Did the connection to the NSA start with 1960's tech? The 1990's optical? Thats a lot of local staff over generations to read into looking after a lot of 'secret' rooms with copper or less with optical.
      What did the local the mil junta, the party, the telco and the staff get back or was the cover story top down from a trusted local leader?
      Some top gov official tells all the telco staff thats its their nations splitter and not t
    • nsa/gov , do they have any fucking morals? do they really believe they are securing the world from the evil guys?

      idk about morals (I dont want to define or discuss defining it b/c it brings out trolls something fierce)

      do they really believe they are securing the world from the evil guys?

      They feel like cogs. From my short time as a DC congressional staffer & people I know in those fields, they feel like a **cog in a big machine** Their job is so abstracted that they dont really know the context of the wo

    • all these software engineers that work for nsa/gov , do they have any fucking morals? do they really believe they are securing the world from the evil guys? are they kept at gunpoint? are they just plain stupid?

      Imagine a fraternity house filled with hundreds of "bro-grammers" looking to impress their peers and outsiders, alongside more socially inept nerds with a superiority complex and a grudge against society for its refusal to pay homage to their obviously superior intellects. The herd is managed by a ca

      • by ZahrGnosis (66741)

        Of course, you could also imagine a group of highly intelligent and capable programmers that grew up on legends of the Enigma, Bletchley Park, and Alan Turing... who live for reverse engineering code and breaking ciphers. People who know that enemies of the state (in this case the US) had used secret communications since the US War of Independance (http://www.nsa.gov/about/_files/cryptologic_heritage/publications/prewii/Revolutionary_Secrets.pdf and yes, there are non-nsa links to similar material, but I

        • Of course, you could also imagine a group of highly intelligent and capable programmers that grew up on legends of the Enigma, Bletchley Park, and Alan Turing... who live for reverse engineering code and breaking ciphers.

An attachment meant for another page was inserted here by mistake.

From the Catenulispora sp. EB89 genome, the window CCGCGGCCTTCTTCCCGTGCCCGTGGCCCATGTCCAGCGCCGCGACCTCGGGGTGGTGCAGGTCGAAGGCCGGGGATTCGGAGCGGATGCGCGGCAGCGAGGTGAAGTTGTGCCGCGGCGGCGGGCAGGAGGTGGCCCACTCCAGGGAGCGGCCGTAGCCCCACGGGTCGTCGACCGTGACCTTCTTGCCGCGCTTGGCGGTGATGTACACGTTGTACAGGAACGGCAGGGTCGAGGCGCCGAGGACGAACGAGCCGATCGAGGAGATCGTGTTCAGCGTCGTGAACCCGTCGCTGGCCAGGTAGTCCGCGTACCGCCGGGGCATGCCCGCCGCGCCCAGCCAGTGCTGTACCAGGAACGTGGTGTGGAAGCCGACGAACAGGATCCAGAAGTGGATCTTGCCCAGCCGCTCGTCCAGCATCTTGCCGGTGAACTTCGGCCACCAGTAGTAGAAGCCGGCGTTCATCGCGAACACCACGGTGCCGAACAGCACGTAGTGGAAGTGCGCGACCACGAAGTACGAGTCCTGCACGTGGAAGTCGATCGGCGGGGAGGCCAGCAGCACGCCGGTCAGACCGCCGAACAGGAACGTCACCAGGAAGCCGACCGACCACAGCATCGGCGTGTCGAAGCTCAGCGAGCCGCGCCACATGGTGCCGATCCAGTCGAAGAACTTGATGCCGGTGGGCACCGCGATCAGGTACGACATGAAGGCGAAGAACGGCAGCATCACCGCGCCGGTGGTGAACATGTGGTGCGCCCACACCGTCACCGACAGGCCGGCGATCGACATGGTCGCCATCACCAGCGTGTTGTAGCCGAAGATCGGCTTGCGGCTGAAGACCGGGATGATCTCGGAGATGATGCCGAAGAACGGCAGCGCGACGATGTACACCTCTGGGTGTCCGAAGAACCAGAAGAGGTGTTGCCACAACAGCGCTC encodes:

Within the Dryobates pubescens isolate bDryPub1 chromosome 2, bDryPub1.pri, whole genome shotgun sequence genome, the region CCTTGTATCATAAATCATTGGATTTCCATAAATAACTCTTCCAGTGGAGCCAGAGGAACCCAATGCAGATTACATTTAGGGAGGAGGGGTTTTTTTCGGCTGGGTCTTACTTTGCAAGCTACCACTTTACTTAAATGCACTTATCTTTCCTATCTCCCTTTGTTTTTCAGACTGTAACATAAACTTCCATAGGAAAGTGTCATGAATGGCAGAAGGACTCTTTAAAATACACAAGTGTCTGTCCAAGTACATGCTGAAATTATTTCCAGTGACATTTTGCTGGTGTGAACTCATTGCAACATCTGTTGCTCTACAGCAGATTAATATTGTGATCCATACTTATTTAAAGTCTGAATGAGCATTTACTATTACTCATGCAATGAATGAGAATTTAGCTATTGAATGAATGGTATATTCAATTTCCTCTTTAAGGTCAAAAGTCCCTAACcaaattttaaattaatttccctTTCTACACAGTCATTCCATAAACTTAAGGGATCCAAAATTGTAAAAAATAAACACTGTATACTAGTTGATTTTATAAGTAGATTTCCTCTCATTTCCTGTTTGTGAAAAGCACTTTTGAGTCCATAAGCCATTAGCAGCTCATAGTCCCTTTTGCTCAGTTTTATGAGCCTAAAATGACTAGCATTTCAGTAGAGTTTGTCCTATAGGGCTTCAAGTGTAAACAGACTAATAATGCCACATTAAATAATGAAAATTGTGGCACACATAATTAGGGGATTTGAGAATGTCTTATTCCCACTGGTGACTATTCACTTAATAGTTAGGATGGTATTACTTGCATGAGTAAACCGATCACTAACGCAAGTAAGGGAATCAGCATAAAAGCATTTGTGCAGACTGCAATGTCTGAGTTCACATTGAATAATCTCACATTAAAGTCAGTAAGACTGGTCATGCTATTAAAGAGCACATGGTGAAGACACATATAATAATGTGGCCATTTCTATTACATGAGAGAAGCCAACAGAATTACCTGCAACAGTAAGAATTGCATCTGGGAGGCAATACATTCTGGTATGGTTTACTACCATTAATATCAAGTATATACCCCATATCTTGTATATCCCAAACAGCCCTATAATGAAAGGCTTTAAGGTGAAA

I'm sorry, but your vision of men in pursuit of a grander calling falls rather flat in the face of their actual activities of trolling in irc chatrooms and obstudely recording every phone call made inside the entire United States.

          Your "Keen men" are boorish goons who would put Russian cyber

    • Now we've rewritten history
      The one thing we've found out
      Sweet taste of vindication
      It turns to ashes in your mouth

    • by Anonymous Coward

      In no particular order:

      1. Cognitive Dissonance: throw enough money/benefits at someone, and even otherwise tightly-held morals can become fluid.
      2. Sociopaths: they'll do stuff simply because they can (and want to), despite the harm it could create for others.
      3. Challenge: some will do things because they enjoy the challenge of seeing if it can be done, as well as the "empowerment" they feel it gives them. Note that this can be mixed in with either of the 2 points above.
      4. Ignorance: for whatever reason, the

    • But of course we can trust the NSA! The government even helped set the "standards" for encryption so kindly! Surely they wouldn't do anything like this, would they?
  • by reovirus1 (722769) on Thursday March 13, 2014 @10:26PM (#46479561)
    I wonder what this tool will think about my encrypted archive of the proceedings of Congress that I've renamed "The_anarchists_cookbook.zip".
  • the Borg have won.
    • by epyT-R (613989)

      Freedom is irrelevant. Self-determination is irrelevant. Existence as you know it is over. We will add your biological and technological labor to our own. Your liberty will adapt to service us... resistance is futile!

  • wishful thinking (Score:5, Insightful)

    by Patent Lover (779809) on Thursday March 13, 2014 @10:27PM (#46479567)
    Now if they would just use it to actually stop botnets.
  • by Anonymous Coward on Thursday March 13, 2014 @10:34PM (#46479601)

    I'm American and I fully support this. This is exactly what intelligence agencies are for. Nothing in any of these leaks in the linked article suggests these capabilities are being abused. I want my government to be able to pursue foreign intelligence targets with capabilities like these and--in a time where people complain relentlessly about government agencies being ineffective--I'm glad they are able to do this.

    Posting anonymously because I've lost too much karma expressing a contrarian opinion on all these Snowden articles. Frankly, I'm more scared of moderators than our government...

    • by epyT-R (613989) on Thursday March 13, 2014 @10:52PM (#46479671)

      You know, one of these days, you will be the one arrested and thrown in prison without due process for 'terroristic acts', or some other set of stacked charges that cannot be challenged in court because they're matters of 'national security'. It's people like you that allow wannabe tyrants to bypass civil liberties and seize power in the first place. It is a known fact that the feds are breaking the law to pursue their own political or financial agendas. While it is true that the NSA/CIA were chartered to monitor foreign governments, what they've been up to since then has obviously come up short of expectation. They need reigning in and refocusing. Heads need to roll.

      Governments are only ineffective at the things they promised but aren't in the best interests of the high level bureaucrats. Governments are scarily effective at doing whatever it is those in power really want to do. After all, all an employer can do is fire you, but a government can throw you in a box and toss the key.

      I fear the federal government more than some 13th century thugs from the middle east. Groupthink is the most powerful religion in existence. bin laden's goal was to get us to do his work for him, to destroy ourselves from within. So far, he's won every battle.